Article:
The rest of the pool is pretty bad. There’s Matt Adams, Lucas Duda, Ryon Healy and similar names.

Second Base

The Brewers do not need help at second base. Despite his defensive short comings, Keston Hiura has that spot locked up in Milwaukee. Really, the Crew needs a utility player that can help with second base. The talent pool in that regard is lacking, with names like Josh Harrison and Howie Kendrick.


Orlando Arcia is one of the worst offensive players in baseball. Even Gold Glove caliber defense can’t make up for that. He is still only 25, but the team is hurt by his lack of production.

If Stearns and company decide to move on, or even challenge him for playing time, there are some options on the market. Jose Iglesias would likely be the best player to fill the need. He has averaged 2 WAR per season since 2013, and put up 1.6 in his time with the Reds last season. His 84 wRC+ isn’t amazing, but dwarfs Arcia’s 61. Add in his 8 DRS and 5.9 UZR, both of which were higher than Arcia’s, and he’d be an improvement in all aspects.

There’s also Didi Gregorius. Didi put up a 0.9 WAR last season in just 82 games. He was injured for the first half of the season, but prior to that, he was one of the best offensive shortstops in the game. He hit at least 20 homers very season between 2016 and 2018. Gregorius might get a pretty substantial contact for the player he’s been in the past, but if Milwaukee can snag him, he’d be a definite upgrade with the bat. Oh, and he’s a lefty. Not that Milwaukee really needs any more of those, but it’s always a good thing for any bat coming into Miller Park.

Jordy Mercer is another ok option, although he’d serve better as a utility player. The remaining players are so-so at best, so that’s your shortstop possibilities.

Third Base

The Brewers might lose Mike Moustakas to free agency. That could create a huge hole in their offense. While they are reportedly looking at bringing Moose back, there are a few versatile options to make it work. First, they could move Ryan Braun back to first. Now that a few of you are upset, how about trying Travis Shaw at third again. I think we all know that the team needs a contingency plan for Shaw and cannot rely on him to correct his performance. So, what free agent options are there.

Let’s start with Moose. Moustakas was important to the Brewers, but he wasn’t an amazing third baseman when compared to what the rest of the league is working with. He was 19th in WAR at 3.0 and 15th in wRC+ at 113. He tied for 6th in homers with Eduardo Escobar at 35 and was sixth in ISO at .262. His stats were basically the same place when it came to defense.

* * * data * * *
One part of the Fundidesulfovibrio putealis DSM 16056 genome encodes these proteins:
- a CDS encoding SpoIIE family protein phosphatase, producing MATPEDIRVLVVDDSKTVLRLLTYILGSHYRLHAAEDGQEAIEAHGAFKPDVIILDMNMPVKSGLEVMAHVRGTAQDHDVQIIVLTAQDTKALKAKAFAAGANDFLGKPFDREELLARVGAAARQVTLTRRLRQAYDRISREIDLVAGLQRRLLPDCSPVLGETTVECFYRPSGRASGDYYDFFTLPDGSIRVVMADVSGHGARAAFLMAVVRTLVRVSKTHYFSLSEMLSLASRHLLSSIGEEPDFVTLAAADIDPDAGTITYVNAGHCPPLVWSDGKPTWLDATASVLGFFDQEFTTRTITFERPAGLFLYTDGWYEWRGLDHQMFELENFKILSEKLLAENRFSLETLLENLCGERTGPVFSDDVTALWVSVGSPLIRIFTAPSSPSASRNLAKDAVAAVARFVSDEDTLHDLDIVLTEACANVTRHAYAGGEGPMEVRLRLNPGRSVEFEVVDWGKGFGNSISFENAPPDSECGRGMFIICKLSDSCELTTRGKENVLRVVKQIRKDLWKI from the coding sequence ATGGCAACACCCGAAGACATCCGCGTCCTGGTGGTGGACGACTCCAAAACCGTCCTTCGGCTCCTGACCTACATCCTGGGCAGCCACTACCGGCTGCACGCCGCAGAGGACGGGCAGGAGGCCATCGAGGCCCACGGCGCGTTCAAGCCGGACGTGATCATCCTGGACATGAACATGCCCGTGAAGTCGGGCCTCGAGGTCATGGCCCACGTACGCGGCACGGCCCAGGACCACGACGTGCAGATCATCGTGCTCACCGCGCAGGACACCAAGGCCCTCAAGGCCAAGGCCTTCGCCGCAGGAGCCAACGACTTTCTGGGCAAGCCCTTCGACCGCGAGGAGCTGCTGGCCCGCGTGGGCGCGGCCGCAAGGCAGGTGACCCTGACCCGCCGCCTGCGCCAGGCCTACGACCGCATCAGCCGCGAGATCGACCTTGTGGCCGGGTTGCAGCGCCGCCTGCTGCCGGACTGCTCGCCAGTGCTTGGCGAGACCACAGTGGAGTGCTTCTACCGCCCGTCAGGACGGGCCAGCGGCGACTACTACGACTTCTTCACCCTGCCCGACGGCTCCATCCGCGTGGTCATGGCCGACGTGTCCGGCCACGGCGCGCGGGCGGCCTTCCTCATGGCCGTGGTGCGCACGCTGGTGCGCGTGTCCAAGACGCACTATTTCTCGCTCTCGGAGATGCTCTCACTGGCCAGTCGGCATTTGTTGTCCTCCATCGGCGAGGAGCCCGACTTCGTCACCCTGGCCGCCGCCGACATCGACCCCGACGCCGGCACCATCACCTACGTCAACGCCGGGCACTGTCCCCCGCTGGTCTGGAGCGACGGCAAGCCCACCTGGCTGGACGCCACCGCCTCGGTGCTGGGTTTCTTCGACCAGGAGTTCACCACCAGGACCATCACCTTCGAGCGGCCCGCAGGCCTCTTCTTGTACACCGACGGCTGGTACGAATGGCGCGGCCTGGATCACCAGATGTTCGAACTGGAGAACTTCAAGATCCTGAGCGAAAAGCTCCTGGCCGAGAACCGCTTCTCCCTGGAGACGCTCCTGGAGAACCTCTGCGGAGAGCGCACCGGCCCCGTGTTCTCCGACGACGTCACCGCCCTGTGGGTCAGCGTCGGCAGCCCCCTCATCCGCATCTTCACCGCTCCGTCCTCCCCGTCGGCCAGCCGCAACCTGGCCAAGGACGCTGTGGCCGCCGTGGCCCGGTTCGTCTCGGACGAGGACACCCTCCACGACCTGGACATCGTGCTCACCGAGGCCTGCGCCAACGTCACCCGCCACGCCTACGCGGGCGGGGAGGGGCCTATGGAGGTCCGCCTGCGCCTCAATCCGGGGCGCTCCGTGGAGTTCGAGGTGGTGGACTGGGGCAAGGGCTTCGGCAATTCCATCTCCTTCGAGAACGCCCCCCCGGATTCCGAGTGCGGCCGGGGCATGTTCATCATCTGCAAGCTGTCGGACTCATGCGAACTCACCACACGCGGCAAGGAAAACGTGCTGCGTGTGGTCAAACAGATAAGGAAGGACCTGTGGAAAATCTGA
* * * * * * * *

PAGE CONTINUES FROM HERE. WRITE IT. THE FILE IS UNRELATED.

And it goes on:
Meanwhile, the second best third baseman in baseball in 2019 is on the market in Anthony Rendon. Rendon put up a 7.0 WAR, only behind Alex Bregman’s 8.5. A 7 WAR was also good enough for 7th in all of baseball. Reports are that Washington is already offering a $210 mil+, 7 year contract to come back. While the Brewers MAYBE could do that, it would be basically their entire free agency budget, lock them up financially for a few years, and lock in a player for past their prime, which Stearns doesn’t seem keen on doing. Stearns does love to shock us though, he did so with Yelich and Cain in the 2017-18 offseason and Yaz in the 2018-19 offseason. I don’t imagine that shock will be getting the best offensive player available.

After Rendon, the next best option would be the aging Josh Donaldson. Donaldson tied for wRC+ with Rafael Devers (7th among third basemen) and his 4.9 WAR is 8th among third basemen. He would have ranked third in WAR for Milwaukee this season. While Donaldson’s .259/.379/.521 slash and 37 homers were great, he was also amazing on defense. His 15 defensive runs saved was only behind Matt Chapman (18) and nearly doubled the third base defender. His range does leave a bit to be desired as shown by the 2.4 UZR. He is 34 and might want a two-year guarantee, but aside from a few injuries, he’s shown to be pretty reliable.

Then there’s Todd Frazier. Frazier had a 1.9 WAR off of his .251/.329/.443 slash line. He also was worse than Moose was defensively in 2019. He should be relatively cheap at 34 after he lost his 40-homer power.

After that, it’s basically the same heap we had to pick from for second base and shortstop. No one who stands out beside the best offensive free agent in baseball.

Statistics courtesy of FanGraphs